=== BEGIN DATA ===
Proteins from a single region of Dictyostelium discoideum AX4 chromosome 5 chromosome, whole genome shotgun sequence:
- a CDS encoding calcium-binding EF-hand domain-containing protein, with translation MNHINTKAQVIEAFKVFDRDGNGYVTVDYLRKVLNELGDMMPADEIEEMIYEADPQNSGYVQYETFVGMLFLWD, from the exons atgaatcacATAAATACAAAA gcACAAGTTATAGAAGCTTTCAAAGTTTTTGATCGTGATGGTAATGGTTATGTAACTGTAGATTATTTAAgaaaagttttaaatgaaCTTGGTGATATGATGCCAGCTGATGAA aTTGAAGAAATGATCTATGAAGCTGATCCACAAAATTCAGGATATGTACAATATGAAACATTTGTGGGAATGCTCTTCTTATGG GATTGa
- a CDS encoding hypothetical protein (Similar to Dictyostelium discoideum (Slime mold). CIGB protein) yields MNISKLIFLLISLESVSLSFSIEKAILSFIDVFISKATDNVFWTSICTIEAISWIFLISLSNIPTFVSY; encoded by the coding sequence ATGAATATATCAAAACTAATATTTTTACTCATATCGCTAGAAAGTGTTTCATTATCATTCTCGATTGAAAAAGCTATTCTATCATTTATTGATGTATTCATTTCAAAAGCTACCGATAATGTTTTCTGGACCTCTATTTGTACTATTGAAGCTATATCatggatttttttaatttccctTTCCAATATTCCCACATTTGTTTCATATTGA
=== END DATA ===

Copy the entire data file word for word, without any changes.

Proteins from a single region of Dictyostelium discoideum AX4 chromosome 5 chromosome, whole genome shotgun sequence:
- a CDS encoding calcium-binding EF-hand domain-containing protein, with translation MNHINTKAQVIEAFKVFDRDGNGYVTVDYLRKVLNELGDMMPADEIEEMIYEADPQNSGYVQYETFVGMLFLWD, from the exons atgaatcacATAAATACAAAA gcACAAGTTATAGAAGCTTTCAAAGTTTTTGATCGTGATGGTAATGGTTATGTAACTGTAGATTATTTAAgaaaagttttaaatgaaCTTGGTGATATGATGCCAGCTGATGAA aTTGAAGAAATGATCTATGAAGCTGATCCACAAAATTCAGGATATGTACAATATGAAACATTTGTGGGAATGCTCTTCTTATGG GATTGa
- a CDS encoding hypothetical protein (Similar to Dictyostelium discoideum (Slime mold). CIGB protein) yields MNISKLIFLLISLESVSLSFSIEKAILSFIDVFISKATDNVFWTSICTIEAISWIFLISLSNIPTFVSY; encoded by the coding sequence ATGAATATATCAAAACTAATATTTTTACTCATATCGCTAGAAAGTGTTTCATTATCATTCTCGATTGAAAAAGCTATTCTATCATTTATTGATGTATTCATTTCAAAAGCTACCGATAATGTTTTCTGGACCTCTATTTGTACTATTGAAGCTATATCatggatttttttaatttccctTTCCAATATTCCCACATTTGTTTCATATTGA